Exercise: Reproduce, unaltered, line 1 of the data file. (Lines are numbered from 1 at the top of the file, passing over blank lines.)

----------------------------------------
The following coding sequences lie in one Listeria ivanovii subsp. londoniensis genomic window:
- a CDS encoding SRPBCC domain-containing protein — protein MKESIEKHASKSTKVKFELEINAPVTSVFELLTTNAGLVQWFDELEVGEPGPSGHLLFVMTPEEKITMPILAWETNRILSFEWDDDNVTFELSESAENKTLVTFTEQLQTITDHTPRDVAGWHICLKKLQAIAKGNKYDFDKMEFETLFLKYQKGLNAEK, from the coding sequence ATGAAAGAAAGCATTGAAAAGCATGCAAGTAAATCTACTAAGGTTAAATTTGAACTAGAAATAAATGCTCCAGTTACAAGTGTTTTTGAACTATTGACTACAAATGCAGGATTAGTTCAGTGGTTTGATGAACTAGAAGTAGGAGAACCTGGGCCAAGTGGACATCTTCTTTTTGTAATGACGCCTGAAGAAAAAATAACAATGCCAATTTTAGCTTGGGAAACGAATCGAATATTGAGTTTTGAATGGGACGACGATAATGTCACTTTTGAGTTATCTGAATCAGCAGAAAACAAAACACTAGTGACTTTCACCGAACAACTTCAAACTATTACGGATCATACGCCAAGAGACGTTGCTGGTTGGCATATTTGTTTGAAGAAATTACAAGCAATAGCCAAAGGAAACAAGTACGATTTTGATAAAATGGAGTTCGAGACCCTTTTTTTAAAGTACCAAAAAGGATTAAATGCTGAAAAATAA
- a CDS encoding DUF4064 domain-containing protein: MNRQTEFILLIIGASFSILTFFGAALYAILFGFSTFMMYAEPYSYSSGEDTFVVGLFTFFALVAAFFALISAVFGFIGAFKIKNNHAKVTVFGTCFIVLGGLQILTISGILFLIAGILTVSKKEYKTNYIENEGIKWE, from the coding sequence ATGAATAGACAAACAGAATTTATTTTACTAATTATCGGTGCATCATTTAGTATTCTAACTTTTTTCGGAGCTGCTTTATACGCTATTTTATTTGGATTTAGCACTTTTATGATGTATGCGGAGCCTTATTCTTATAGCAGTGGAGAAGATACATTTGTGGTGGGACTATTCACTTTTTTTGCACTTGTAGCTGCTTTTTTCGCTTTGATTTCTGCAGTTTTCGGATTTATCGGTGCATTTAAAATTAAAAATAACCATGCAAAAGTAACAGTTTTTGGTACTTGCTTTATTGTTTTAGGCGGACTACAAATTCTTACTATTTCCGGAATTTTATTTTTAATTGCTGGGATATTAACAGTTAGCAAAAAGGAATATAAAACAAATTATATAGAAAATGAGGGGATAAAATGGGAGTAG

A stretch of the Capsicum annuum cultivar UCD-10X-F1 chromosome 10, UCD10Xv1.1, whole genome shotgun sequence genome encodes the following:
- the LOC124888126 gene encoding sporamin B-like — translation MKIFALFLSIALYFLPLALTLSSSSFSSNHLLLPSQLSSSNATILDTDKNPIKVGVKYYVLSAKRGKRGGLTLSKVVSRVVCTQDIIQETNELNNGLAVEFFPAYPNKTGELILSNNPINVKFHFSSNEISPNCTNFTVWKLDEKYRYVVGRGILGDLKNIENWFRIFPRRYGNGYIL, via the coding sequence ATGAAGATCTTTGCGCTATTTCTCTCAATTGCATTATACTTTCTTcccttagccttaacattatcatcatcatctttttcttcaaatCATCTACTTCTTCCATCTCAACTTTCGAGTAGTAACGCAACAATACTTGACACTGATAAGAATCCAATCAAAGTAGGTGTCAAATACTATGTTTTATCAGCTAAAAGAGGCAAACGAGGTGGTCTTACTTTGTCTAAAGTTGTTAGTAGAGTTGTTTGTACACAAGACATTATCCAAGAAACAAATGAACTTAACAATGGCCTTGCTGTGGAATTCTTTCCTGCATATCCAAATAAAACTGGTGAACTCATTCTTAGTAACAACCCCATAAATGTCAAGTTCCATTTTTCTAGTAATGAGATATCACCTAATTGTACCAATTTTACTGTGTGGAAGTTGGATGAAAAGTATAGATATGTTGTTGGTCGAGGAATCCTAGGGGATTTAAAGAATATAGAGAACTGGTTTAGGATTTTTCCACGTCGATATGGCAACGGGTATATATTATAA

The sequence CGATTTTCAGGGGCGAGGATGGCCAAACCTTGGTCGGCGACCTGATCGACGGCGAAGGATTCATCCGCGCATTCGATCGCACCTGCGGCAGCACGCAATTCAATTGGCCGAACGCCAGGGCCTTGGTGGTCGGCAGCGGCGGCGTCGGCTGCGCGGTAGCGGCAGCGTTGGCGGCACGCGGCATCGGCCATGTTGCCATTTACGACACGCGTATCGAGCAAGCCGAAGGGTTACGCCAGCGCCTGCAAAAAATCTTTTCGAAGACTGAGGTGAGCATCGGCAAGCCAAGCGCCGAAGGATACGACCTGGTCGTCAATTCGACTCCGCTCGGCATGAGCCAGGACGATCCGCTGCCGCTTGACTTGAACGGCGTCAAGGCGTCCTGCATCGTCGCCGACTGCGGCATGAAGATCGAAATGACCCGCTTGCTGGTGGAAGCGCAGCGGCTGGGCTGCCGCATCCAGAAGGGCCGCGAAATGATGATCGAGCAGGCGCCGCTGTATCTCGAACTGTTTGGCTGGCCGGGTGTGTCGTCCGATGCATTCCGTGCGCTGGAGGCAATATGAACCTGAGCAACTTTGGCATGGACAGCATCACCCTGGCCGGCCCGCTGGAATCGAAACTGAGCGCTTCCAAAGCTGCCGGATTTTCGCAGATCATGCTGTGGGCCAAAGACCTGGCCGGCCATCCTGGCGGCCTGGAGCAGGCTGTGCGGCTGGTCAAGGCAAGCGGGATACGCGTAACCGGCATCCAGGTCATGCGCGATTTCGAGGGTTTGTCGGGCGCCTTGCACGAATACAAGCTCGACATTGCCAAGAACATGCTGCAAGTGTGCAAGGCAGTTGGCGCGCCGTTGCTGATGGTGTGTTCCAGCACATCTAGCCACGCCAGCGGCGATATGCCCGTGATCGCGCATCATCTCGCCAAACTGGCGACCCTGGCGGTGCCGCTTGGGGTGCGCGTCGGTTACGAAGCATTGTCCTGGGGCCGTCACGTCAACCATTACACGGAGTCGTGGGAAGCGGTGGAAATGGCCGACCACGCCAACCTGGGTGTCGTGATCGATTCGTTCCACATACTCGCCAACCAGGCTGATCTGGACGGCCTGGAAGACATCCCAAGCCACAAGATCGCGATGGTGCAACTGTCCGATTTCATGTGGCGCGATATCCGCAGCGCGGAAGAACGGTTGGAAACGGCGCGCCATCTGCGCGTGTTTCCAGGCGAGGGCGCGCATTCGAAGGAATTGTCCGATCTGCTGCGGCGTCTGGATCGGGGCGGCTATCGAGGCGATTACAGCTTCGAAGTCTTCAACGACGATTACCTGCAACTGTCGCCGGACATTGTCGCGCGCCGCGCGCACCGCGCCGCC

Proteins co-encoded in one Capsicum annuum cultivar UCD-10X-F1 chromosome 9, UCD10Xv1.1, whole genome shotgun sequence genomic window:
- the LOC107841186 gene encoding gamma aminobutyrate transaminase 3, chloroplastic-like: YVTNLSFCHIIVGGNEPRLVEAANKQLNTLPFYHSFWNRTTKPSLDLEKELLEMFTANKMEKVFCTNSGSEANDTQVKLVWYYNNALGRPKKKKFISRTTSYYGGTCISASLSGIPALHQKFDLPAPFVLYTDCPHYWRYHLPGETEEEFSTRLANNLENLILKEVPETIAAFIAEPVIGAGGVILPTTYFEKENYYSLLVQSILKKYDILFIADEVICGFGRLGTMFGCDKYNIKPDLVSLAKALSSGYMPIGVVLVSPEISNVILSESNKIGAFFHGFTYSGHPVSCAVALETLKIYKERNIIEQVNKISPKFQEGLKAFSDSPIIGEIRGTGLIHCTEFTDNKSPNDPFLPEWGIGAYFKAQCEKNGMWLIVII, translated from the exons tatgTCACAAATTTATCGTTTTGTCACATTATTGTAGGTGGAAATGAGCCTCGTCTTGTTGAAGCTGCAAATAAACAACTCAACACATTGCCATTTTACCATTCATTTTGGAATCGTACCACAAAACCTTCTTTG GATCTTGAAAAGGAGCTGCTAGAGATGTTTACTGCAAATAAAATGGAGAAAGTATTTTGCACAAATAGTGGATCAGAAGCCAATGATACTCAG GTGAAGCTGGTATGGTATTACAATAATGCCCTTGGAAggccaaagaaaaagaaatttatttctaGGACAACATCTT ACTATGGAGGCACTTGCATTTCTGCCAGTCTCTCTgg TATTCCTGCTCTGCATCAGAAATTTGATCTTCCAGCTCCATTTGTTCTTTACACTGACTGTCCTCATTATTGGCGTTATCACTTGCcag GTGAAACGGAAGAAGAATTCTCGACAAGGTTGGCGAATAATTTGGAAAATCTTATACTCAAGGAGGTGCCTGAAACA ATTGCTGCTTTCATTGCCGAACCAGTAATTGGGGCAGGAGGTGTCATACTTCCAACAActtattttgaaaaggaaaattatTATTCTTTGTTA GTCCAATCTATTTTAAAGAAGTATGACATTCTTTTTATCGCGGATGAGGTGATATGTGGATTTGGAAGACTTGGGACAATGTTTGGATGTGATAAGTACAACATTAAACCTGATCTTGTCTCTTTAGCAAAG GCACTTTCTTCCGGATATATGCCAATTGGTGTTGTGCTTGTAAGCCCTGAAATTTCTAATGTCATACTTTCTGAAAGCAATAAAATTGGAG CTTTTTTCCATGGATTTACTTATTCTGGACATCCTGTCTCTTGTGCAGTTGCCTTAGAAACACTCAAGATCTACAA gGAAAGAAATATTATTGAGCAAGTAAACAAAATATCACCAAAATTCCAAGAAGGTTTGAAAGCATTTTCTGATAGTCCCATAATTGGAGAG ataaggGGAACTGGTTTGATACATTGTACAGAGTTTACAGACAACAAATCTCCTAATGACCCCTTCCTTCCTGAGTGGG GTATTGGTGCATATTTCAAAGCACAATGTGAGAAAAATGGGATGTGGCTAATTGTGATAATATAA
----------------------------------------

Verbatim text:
The following coding sequences lie in one Listeria ivanovii subsp. londoniensis genomic window: